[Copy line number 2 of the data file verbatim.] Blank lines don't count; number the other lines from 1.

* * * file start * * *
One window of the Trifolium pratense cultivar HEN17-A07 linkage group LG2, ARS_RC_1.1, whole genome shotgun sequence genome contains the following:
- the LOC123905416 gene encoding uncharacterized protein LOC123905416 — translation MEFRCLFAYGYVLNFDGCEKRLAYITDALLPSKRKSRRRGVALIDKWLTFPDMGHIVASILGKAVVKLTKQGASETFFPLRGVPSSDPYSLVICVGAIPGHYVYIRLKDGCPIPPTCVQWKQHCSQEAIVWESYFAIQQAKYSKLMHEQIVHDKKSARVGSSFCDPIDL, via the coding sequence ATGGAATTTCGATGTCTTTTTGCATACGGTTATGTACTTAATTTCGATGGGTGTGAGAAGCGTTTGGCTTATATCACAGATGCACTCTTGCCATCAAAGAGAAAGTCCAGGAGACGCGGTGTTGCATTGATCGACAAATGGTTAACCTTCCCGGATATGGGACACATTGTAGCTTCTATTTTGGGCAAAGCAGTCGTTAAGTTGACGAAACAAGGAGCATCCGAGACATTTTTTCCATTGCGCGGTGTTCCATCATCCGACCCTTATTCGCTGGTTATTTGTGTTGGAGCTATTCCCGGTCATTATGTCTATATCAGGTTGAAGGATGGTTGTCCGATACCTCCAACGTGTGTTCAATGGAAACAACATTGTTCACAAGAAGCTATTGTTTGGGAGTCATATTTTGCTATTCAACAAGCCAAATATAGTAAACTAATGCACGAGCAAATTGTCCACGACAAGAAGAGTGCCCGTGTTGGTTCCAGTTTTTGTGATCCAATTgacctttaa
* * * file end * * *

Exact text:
- the LOC123905416 gene encoding uncharacterized protein LOC123905416 — translation MEFRCLFAYGYVLNFDGCEKRLAYITDALLPSKRKSRRRGVALIDKWLTFPDMGHIVASILGKAVVKLTKQGASETFFPLRGVPSSDPYSLVICVGAIPGHYVYIRLKDGCPIPPTCVQWKQHCSQEAIVWESYFAIQQAKYSKLMHEQIVHDKKSARVGSSFCDPIDL, via the coding sequence ATGGAATTTCGATGTCTTTTTGCATACGGTTATGTACTTAATTTCGATGGGTGTGAGAAGCGTTTGGCTTATATCACAGATGCACTCTTGCCATCAAAGAGAAAGTCCAGGAGACGCGGTGTTGCATTGATCGACAAATGGTTAACCTTCCCGGATATGGGACACATTGTAGCTTCTATTTTGGGCAAAGCAGTCGTTAAGTTGACGAAACAAGGAGCATCCGAGACATTTTTTCCATTGCGCGGTGTTCCATCATCCGACCCTTATTCGCTGGTTATTTGTGTTGGAGCTATTCCCGGTCATTATGTCTATATCAGGTTGAAGGATGGTTGTCCGATACCTCCAACGTGTGTTCAATGGAAACAACATTGTTCACAAGAAGCTATTGTTTGGGAGTCATATTTTGCTATTCAACAAGCCAAATATAGTAAACTAATGCACGAGCAAATTGTCCACGACAAGAAGAGTGCCCGTGTTGGTTCCAGTTTTTGTGATCCAATTgacctttaa